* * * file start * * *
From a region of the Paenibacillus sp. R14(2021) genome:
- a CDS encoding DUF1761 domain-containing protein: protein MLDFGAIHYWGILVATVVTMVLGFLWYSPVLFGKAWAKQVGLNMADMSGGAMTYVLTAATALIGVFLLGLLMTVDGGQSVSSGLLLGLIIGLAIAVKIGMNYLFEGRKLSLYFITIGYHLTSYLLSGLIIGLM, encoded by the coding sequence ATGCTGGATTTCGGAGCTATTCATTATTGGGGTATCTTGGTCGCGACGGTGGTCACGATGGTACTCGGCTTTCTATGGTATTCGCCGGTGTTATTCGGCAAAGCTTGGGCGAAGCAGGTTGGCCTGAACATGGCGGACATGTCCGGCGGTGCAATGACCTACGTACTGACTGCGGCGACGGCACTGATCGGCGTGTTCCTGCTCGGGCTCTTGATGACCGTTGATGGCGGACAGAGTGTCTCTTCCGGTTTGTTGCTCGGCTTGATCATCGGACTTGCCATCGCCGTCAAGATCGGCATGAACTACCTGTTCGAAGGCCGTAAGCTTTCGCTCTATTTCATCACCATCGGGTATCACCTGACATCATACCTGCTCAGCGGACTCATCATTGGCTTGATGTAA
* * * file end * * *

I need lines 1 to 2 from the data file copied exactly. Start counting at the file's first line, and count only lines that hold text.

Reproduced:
From a region of the Paenibacillus sp. R14(2021) genome:
- a CDS encoding DUF1761 domain-containing protein: protein MLDFGAIHYWGILVATVVTMVLGFLWYSPVLFGKAWAKQVGLNMADMSGGAMTYVLTAATALIGVFLLGLLMTVDGGQSVSSGLLLGLIIGLAIAVKIGMNYLFEGRKLSLYFITIGYHLTSYLLSGLIIGLM, encoded by the coding sequence ATGCTGGATTTCGGAGCTATTCATTATTGGGGTATCTTGGTCGCGACGGTGGTCACGATGGTACTCGGCTTTCTATGGTATTCGCCGGTGTTATTCGGCAAAGCTTGGGCGAAGCAGGTTGGCCTGAACATGGCGGACATGTCCGGCGGTGCAATGACCTACGTACTGACTGCGGCGACGGCACTGATCGGCGTGTTCCTGCTCGGGCTCTTGATGACCGTTGATGGCGGACAGAGTGTCTCTTCCGGTTTGTTGCTCGGCTTGATCATCGGACTTGCCATCGCCGTCAAGATCGGCATGAACTACCTGTTCGAAGGCCGTAAGCTTTCGCTCTATTTCATCACCATCGGGTATCACCTGACATCATACCTGCTCAGCGGACTCATCATTGGCTTGATGTAA